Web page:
Watching Alaska Commit Suicide

It is painful to watch the state WC loves commit suicide. WC doesn’t mean to trivialize or misuse the term “suicide” here, because that’s what it is.

Consider: according to the most recent reports, Alaska has warmed twice as fast as the rest of the United States from 1949–2011.1  Statewide, the average annual air temperature has increased by 3°F and the average winter temperature has increased by 6°F since the 1950s.2

The average annual precipitation has increased statewide by approximately 10% in recent decades.3 Extreme precipitation events, which are defined as the heaviest 1% of 3-day precipitation totals in each calendar year, have increased in the spring in the southeast and west-central portions of the state. The northern region has experienced a decrease in extreme precipitation events in all seasons except fall. All regions in Alaska, except the Arctic, have seen an increase in extreme precipitation events during the summer months.4

Based on satellite-based sea ice records, which began in 1979, end of summer sea ice from 2007–2012 was lower than any prior time.[^5]  The average annual Arctic sea ice extent has decreased 3.5–4.1% per decade since 1979.[^6] In 2012, the September sea ice coverage was roughly 50% less than in the 1980s.

March and September Monthly Average Sea Ice Extent, 1979-2016; Source: EPA Climate Change Indicators, 2016

March and September Monthly Average Sea Ice Extent, 1979-2016; Source: EPA Climate Change Indicators, 2016

What sea ice remains is also younger and thinner, which makes that sea ice more vulnerable to summer melt, than any time on record.[^7]

Alaska is experiencing the fastest loss of glacier ice on Earth.]^8] According to the National Climate Assessment, “from 2005 to 2010, Alaskan glacier losses made up one-third of the world’s ice sheet losses, even though Alaska has 20 times fewer ice-covered than Greenland.”[^9]  Alaska’s glaciers lose approximately 75 gigatons of water each year, which contributes 0.008 inches to the global annual sea level rise.[^10]

Permafrost is critical for the basic existence of many communities and ecosystems in Alaska. Because eighty percent of Alaska is underlain by permafrost, and seventy percent of this land is vulnerable to subsidence (caving in or sinking), if the permafrost becomes unstable.[^11] As temperatures have increased, permafrost has begun to thaw. Since the 1970s, permafrost near the Arctic coast has warmed 4–5°F at the 65-foot depth.[^12] In 2016, record high temperatures were observed at the 20 meter depth at all permafrost observatories on Alaska’s North Slope, with the exception of Deadhorse.[^13]

Everyone not utterly beholden to the fossil fuel industry – and the fossil fuel industry has bought a depressing number of Alaska politicians — understands that this demonstrable, observed climate change is driven by CO2 and methane emissions from the burning and escape of fossil fuels.5 More CO2, more warming. More warming that impacts Alaska first and worst.

Each barrel of crude oil produced in Alaska and shipped down the TransAlaska Pipeline means about another 1,000 pounds of CO2 injected into the atmosphere. Each barrel of crude oil produced means that much more damage to Alaska. It’s a slow form of suicide.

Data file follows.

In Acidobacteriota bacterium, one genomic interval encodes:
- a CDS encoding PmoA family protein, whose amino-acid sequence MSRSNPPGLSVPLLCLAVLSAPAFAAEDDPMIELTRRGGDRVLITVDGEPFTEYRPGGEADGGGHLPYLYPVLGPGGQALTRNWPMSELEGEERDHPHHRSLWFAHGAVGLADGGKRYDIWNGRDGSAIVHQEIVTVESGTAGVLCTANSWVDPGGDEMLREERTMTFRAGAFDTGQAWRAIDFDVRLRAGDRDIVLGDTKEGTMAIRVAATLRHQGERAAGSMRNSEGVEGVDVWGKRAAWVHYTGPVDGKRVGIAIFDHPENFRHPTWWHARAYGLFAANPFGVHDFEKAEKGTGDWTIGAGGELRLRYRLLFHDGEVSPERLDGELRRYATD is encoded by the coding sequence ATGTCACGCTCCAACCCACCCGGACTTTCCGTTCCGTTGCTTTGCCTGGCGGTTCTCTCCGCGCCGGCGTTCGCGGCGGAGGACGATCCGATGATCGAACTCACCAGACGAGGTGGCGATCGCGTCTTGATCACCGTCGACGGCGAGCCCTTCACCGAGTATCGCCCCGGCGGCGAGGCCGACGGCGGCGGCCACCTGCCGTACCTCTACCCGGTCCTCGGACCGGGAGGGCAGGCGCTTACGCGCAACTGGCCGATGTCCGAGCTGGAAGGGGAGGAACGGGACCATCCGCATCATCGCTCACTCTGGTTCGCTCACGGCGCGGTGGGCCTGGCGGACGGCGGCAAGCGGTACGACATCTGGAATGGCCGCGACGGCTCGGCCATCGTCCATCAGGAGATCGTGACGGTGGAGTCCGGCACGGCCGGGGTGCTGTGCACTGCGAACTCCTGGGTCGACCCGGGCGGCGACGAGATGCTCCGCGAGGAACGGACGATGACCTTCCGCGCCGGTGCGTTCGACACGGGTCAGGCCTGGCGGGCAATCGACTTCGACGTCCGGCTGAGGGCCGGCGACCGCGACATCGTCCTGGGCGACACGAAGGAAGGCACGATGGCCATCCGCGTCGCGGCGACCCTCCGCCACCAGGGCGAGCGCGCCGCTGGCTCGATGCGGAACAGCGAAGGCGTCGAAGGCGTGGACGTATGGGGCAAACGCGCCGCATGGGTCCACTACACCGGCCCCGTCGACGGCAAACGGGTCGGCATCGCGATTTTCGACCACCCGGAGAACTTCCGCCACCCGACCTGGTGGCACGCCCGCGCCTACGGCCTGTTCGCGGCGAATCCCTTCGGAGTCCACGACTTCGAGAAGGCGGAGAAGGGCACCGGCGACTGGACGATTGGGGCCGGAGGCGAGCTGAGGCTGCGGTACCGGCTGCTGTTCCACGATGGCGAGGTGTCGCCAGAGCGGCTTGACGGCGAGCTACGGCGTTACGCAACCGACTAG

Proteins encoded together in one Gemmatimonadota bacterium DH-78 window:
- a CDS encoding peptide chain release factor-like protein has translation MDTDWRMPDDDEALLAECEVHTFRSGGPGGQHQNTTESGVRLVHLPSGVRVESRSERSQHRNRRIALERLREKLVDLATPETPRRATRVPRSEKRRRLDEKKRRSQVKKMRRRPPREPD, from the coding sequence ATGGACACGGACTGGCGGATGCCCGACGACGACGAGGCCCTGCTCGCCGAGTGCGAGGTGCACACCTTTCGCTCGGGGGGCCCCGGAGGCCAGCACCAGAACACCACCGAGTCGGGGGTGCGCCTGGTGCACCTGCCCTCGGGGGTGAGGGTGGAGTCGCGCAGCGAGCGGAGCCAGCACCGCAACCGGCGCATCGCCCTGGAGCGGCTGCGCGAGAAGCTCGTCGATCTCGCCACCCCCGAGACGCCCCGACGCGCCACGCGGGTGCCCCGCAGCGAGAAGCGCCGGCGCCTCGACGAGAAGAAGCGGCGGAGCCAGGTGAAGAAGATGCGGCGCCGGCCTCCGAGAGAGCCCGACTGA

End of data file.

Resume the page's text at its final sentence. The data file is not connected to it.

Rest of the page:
The State of Alaska Department of Health and Social Services issued an Assessment of the Potential Health Impacts of Climate Change in Alaska on January 8, 2018. It makes depressing reading. There are going to be vast health impacts. Villages are going to be lost to the Beaufort, Chukchi and Bering Seas, as well as to rivers changing channels in response to permafrost melt. There’s not much that can be done at the local level about those losses.

But the first rule of holes is that when you find yourself in a hole, stop digging. Alaska, unwilling to develop a sensible taxation system, is committing a slow suicide, destroying villages, infrastructure and species rather than face reality. What can you call if but suicide?



  1.  EPA Climate Impacts, 2016; Chapin et al., 2014. 
  2.  Chapin et al., 2014. 
  3.  Stewart et al., 2013. 
  4.  Stewart et al., 2013. 

One thought on “Watching Alaska Commit Suicide

  1. WC
    It may be an assisted suicide. Coincidentally, today I heard on NPR’s The World a report that the Trump admin is removing or making inaccessible climate data that used to be prominently available on the EPA’s website and more data on international aspects that were readily available at the US State Dept’s website. The report indicated that State has simply removed the data that it used to show relating to international conditions, while EPA has archived the data that was featured prominently under the Obama admin’s special initiative. The show then made specific reference to the utility of these data for remote Alaska villages and sites that are endangered by climate change. It noted also that the EPA’s archiving action for all intents made the data inaccessible in fact because too many Alaska remote sites continue to depend on dial-up service. So finding the archived data/site is a time consuming challenge by dial up and then navigating the data on s..l..o..w dial up also complicated use of the information.
    I tried to find a link to the NPR report but it’s not showing yet at the NPR The World site. Maybe it’ll be there tomorrow or later, as the latest report that it featured was dated yesterday, January 9th.

    Paul Eaglin

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